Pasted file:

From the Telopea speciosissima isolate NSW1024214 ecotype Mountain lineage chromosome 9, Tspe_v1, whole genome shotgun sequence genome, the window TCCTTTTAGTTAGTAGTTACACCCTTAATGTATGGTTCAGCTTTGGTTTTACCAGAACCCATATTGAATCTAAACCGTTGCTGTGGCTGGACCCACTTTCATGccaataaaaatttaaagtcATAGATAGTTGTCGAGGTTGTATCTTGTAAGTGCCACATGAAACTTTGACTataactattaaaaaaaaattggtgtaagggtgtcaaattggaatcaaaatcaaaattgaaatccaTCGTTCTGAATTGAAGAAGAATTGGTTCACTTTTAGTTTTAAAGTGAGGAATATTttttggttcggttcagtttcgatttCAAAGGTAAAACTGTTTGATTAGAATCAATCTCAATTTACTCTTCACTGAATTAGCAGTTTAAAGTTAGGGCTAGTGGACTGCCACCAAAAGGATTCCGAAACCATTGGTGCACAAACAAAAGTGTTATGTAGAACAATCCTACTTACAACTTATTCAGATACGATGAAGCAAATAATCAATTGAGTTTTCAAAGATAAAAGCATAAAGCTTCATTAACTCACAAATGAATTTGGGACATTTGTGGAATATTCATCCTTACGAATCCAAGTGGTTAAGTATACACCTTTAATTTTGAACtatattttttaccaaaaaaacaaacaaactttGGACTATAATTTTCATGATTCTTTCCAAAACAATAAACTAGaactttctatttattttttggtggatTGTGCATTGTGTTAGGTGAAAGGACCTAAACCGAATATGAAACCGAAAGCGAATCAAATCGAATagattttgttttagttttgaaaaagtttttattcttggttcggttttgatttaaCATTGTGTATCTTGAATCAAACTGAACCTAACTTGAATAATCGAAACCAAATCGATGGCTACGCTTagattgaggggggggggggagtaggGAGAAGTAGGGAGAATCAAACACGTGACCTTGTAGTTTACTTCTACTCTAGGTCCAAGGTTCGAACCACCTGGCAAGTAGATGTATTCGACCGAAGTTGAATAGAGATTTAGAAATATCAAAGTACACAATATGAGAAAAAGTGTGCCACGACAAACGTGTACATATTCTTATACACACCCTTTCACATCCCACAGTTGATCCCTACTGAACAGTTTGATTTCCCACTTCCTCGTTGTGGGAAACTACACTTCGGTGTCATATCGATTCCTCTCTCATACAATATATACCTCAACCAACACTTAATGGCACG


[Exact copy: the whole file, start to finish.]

From the Telopea speciosissima isolate NSW1024214 ecotype Mountain lineage chromosome 9, Tspe_v1, whole genome shotgun sequence genome, the window TCCTTTTAGTTAGTAGTTACACCCTTAATGTATGGTTCAGCTTTGGTTTTACCAGAACCCATATTGAATCTAAACCGTTGCTGTGGCTGGACCCACTTTCATGccaataaaaatttaaagtcATAGATAGTTGTCGAGGTTGTATCTTGTAAGTGCCACATGAAACTTTGACTataactattaaaaaaaaattggtgtaagggtgtcaaattggaatcaaaatcaaaattgaaatccaTCGTTCTGAATTGAAGAAGAATTGGTTCACTTTTAGTTTTAAAGTGAGGAATATTttttggttcggttcagtttcgatttCAAAGGTAAAACTGTTTGATTAGAATCAATCTCAATTTACTCTTCACTGAATTAGCAGTTTAAAGTTAGGGCTAGTGGACTGCCACCAAAAGGATTCCGAAACCATTGGTGCACAAACAAAAGTGTTATGTAGAACAATCCTACTTACAACTTATTCAGATACGATGAAGCAAATAATCAATTGAGTTTTCAAAGATAAAAGCATAAAGCTTCATTAACTCACAAATGAATTTGGGACATTTGTGGAATATTCATCCTTACGAATCCAAGTGGTTAAGTATACACCTTTAATTTTGAACtatattttttaccaaaaaaacaaacaaactttGGACTATAATTTTCATGATTCTTTCCAAAACAATAAACTAGaactttctatttattttttggtggatTGTGCATTGTGTTAGGTGAAAGGACCTAAACCGAATATGAAACCGAAAGCGAATCAAATCGAATagattttgttttagttttgaaaaagtttttattcttggttcggttttgatttaaCATTGTGTATCTTGAATCAAACTGAACCTAACTTGAATAATCGAAACCAAATCGATGGCTACGCTTagattgaggggggggggggagtaggGAGAAGTAGGGAGAATCAAACACGTGACCTTGTAGTTTACTTCTACTCTAGGTCCAAGGTTCGAACCACCTGGCAAGTAGATGTATTCGACCGAAGTTGAATAGAGATTTAGAAATATCAAAGTACACAATATGAGAAAAAGTGTGCCACGACAAACGTGTACATATTCTTATACACACCCTTTCACATCCCACAGTTGATCCCTACTGAACAGTTTGATTTCCCACTTCCTCGTTGTGGGAAACTACACTTCGGTGTCATATCGATTCCTCTCTCATACAATATATACCTCAACCAACACTTAATGGCACG